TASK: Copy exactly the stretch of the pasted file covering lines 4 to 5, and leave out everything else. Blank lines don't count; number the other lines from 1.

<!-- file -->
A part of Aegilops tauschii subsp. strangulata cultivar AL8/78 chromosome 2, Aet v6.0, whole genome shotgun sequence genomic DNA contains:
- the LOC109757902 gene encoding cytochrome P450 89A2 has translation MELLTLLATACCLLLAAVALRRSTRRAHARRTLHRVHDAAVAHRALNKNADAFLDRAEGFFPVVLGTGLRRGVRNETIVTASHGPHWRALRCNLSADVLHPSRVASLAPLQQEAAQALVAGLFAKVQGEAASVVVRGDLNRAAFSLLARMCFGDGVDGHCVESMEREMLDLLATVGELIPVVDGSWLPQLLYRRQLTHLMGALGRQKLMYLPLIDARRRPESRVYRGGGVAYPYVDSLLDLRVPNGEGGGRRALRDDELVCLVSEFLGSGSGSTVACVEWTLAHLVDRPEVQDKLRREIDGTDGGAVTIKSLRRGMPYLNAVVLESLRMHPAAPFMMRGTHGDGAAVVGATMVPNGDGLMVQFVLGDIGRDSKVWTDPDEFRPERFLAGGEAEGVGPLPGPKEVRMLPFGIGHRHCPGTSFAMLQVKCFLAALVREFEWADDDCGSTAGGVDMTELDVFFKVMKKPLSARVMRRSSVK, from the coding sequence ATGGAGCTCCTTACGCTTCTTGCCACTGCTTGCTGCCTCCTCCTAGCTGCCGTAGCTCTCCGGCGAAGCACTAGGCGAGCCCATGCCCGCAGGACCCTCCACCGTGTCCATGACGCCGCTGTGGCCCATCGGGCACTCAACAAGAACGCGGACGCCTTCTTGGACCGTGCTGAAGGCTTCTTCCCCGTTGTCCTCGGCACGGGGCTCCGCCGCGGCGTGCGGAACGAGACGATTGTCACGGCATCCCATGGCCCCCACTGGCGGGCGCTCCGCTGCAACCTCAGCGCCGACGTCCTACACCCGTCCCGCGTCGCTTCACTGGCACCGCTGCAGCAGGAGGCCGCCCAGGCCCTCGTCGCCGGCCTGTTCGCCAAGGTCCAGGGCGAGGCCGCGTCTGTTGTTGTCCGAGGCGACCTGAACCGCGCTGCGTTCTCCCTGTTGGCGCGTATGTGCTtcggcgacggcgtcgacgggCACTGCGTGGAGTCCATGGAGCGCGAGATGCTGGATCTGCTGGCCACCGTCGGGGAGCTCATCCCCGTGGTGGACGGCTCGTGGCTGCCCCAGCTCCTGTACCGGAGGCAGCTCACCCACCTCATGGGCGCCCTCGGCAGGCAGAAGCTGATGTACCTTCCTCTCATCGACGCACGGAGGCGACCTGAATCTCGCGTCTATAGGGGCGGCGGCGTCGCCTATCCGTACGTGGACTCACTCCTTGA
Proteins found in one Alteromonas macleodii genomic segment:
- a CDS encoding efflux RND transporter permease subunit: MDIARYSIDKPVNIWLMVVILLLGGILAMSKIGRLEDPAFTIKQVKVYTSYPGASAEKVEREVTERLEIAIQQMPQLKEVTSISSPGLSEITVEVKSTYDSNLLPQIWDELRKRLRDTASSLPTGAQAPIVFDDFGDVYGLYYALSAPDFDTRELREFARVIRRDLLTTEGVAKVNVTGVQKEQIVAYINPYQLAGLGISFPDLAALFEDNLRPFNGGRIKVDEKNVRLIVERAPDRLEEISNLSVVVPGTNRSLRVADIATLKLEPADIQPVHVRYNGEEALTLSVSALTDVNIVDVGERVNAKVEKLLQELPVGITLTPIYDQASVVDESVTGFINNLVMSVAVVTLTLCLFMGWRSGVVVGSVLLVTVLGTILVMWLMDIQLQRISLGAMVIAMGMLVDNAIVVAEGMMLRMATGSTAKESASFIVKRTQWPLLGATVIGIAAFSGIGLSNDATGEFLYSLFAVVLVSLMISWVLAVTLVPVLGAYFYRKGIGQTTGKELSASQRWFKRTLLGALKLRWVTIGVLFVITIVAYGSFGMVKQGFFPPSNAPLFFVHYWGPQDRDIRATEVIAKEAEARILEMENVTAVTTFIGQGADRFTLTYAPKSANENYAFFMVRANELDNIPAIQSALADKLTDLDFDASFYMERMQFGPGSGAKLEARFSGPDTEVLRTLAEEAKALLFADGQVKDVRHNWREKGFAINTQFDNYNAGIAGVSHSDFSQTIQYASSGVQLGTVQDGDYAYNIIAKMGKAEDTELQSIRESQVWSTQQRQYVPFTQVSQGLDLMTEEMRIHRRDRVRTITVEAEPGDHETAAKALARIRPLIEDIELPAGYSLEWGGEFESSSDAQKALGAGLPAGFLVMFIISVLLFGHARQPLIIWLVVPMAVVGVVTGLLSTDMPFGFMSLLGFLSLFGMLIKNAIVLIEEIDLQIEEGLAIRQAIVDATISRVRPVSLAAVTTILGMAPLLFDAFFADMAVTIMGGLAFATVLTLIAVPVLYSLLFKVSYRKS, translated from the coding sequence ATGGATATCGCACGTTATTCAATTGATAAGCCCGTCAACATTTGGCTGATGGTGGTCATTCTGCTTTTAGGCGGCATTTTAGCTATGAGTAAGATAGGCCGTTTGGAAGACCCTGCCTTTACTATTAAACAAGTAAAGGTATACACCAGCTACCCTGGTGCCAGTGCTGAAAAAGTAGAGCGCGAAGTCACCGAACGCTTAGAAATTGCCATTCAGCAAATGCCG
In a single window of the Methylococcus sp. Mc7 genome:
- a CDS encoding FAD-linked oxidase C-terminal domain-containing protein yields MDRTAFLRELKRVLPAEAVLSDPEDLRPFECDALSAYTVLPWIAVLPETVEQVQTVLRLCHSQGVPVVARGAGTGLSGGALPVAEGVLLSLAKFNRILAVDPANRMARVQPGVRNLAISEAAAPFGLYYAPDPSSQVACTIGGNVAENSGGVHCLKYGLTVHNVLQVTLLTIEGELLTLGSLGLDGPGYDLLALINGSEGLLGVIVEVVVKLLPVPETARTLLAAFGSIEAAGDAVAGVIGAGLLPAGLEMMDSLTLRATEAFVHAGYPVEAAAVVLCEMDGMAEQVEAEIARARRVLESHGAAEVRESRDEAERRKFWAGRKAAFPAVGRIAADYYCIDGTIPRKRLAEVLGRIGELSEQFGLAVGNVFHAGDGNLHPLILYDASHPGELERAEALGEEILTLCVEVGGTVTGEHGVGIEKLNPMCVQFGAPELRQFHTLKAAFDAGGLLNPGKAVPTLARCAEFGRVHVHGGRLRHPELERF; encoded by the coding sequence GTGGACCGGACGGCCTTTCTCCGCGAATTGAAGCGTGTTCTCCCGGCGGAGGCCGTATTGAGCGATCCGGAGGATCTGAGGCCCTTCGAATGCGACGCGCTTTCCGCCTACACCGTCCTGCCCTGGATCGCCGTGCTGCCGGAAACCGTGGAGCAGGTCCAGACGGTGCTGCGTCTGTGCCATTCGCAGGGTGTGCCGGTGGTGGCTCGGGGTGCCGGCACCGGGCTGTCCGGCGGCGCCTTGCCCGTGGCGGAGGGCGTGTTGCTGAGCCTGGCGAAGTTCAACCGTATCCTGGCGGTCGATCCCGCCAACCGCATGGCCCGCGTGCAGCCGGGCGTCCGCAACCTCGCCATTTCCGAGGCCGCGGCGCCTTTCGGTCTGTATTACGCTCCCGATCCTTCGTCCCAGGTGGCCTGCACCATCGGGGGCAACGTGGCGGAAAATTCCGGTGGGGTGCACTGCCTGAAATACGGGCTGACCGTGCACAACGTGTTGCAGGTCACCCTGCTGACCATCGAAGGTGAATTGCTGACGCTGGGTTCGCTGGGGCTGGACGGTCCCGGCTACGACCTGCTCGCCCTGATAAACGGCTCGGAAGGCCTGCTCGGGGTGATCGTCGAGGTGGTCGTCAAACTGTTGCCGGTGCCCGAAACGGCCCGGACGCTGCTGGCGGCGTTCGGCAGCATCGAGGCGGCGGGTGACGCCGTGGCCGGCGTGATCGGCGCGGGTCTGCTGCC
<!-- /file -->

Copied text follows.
- a CDS encoding efflux RND transporter permease subunit: MDIARYSIDKPVNIWLMVVILLLGGILAMSKIGRLEDPAFTIKQVKVYTSYPGASAEKVEREVTERLEIAIQQMPQLKEVTSISSPGLSEITVEVKSTYDSNLLPQIWDELRKRLRDTASSLPTGAQAPIVFDDFGDVYGLYYALSAPDFDTRELREFARVIRRDLLTTEGVAKVNVTGVQKEQIVAYINPYQLAGLGISFPDLAALFEDNLRPFNGGRIKVDEKNVRLIVERAPDRLEEISNLSVVVPGTNRSLRVADIATLKLEPADIQPVHVRYNGEEALTLSVSALTDVNIVDVGERVNAKVEKLLQELPVGITLTPIYDQASVVDESVTGFINNLVMSVAVVTLTLCLFMGWRSGVVVGSVLLVTVLGTILVMWLMDIQLQRISLGAMVIAMGMLVDNAIVVAEGMMLRMATGSTAKESASFIVKRTQWPLLGATVIGIAAFSGIGLSNDATGEFLYSLFAVVLVSLMISWVLAVTLVPVLGAYFYRKGIGQTTGKELSASQRWFKRTLLGALKLRWVTIGVLFVITIVAYGSFGMVKQGFFPPSNAPLFFVHYWGPQDRDIRATEVIAKEAEARILEMENVTAVTTFIGQGADRFTLTYAPKSANENYAFFMVRANELDNIPAIQSALADKLTDLDFDASFYMERMQFGPGSGAKLEARFSGPDTEVLRTLAEEAKALLFADGQVKDVRHNWREKGFAINTQFDNYNAGIAGVSHSDFSQTIQYASSGVQLGTVQDGDYAYNIIAKMGKAEDTELQSIRESQVWSTQQRQYVPFTQVSQGLDLMTEEMRIHRRDRVRTITVEAEPGDHETAAKALARIRPLIEDIELPAGYSLEWGGEFESSSDAQKALGAGLPAGFLVMFIISVLLFGHARQPLIIWLVVPMAVVGVVTGLLSTDMPFGFMSLLGFLSLFGMLIKNAIVLIEEIDLQIEEGLAIRQAIVDATISRVRPVSLAAVTTILGMAPLLFDAFFADMAVTIMGGLAFATVLTLIAVPVLYSLLFKVSYRKS, translated from the coding sequence ATGGATATCGCACGTTATTCAATTGATAAGCCCGTCAACATTTGGCTGATGGTGGTCATTCTGCTTTTAGGCGGCATTTTAGCTATGAGTAAGATAGGCCGTTTGGAAGACCCTGCCTTTACTATTAAACAAGTAAAGGTATACACCAGCTACCCTGGTGCCAGTGCTGAAAAAGTAGAGCGCGAAGTCACCGAACGCTTAGAAATTGCCATTCAGCAAATGCCG
In a single window of the Methylococcus sp. Mc7 genome: